Risk management strategies need to be addressed. There's the need to ensure your operating and risk mitigation practices are effective, safe, and above board. Supply chain managers need to keep a full picture of their organization in mind and quickly make decisions that can have a significant impact on their performance.

Now's the time to invest in forward-looking analytics, such as prescriptive analytics, which help identify forward-looking strategies for building and strengthening the business while bringing agility and depth to decision-making. Top companies know something needs to change if they want to ensure the future success of their supply chain, and investing in advanced analytics now instead of when it's too late will be the major differentiator between those who thrive and those who crumble if/when a second wave of shutdowns occurs.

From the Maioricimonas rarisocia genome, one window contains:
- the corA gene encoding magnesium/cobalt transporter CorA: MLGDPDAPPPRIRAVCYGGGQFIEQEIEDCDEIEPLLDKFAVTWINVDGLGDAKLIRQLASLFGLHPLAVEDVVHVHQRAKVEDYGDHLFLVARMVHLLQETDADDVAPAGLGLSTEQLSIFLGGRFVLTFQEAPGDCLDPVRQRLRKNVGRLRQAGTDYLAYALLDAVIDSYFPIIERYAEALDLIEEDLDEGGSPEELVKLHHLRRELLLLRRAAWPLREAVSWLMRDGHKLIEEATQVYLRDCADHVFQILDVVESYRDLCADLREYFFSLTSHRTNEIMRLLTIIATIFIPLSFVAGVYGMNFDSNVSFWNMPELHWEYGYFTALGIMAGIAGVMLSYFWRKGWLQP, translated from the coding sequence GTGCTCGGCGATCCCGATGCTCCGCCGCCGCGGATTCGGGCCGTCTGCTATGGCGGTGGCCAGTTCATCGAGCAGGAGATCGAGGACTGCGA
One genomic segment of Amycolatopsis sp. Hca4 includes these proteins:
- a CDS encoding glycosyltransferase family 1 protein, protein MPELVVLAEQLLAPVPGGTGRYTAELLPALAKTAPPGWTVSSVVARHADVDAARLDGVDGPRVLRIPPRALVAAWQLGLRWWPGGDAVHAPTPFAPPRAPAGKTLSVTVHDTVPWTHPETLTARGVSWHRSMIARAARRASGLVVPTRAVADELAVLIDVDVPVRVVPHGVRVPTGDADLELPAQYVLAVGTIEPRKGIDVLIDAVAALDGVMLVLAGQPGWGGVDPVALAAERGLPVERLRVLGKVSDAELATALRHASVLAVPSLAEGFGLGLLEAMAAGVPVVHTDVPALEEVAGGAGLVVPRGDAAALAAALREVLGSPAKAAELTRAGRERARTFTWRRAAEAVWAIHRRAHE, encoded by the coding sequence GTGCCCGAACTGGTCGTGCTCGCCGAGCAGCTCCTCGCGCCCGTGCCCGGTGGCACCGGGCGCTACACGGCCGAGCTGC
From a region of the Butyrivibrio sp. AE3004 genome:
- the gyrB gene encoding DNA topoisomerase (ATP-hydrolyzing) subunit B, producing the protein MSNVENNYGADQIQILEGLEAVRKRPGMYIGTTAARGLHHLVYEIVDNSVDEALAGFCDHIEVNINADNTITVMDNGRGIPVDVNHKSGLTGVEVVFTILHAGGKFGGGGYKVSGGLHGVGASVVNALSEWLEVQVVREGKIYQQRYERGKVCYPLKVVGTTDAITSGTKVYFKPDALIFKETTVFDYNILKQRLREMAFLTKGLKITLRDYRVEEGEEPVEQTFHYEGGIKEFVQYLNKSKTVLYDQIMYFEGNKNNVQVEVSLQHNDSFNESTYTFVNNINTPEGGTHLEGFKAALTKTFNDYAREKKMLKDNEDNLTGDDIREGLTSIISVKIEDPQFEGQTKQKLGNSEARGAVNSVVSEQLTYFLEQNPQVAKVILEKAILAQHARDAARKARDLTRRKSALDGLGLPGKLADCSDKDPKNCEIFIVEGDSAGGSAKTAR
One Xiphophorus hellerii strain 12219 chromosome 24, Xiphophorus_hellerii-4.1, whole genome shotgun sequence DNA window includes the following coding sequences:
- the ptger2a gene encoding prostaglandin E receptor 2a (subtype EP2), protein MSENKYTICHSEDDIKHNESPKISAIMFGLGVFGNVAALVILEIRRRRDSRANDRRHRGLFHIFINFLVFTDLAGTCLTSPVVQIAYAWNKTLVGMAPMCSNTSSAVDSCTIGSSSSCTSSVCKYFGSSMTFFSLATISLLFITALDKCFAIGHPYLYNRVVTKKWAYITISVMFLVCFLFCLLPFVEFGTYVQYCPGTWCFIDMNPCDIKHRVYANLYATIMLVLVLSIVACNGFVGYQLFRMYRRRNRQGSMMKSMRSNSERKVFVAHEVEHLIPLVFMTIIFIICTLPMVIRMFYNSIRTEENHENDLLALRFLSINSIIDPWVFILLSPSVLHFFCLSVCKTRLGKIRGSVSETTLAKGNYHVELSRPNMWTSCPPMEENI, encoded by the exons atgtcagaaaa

Prepare for the Unknown

The next few months are of critical importance as many businesses step out into unknown territory. The challenges facing businesses today are unique and unprecedented; there's no road map for how to move forward.

Apart from getting your company back on its feet, there's the need to prepare for what could be a vicious second COVID-19 wave or an ongoing struggle with recurrent surges over the next few years. As McKinsey points out, companies are facing a twin threat to lives and livelihood as a consequence of the COVID-19 pandemic, as they move into a new normal.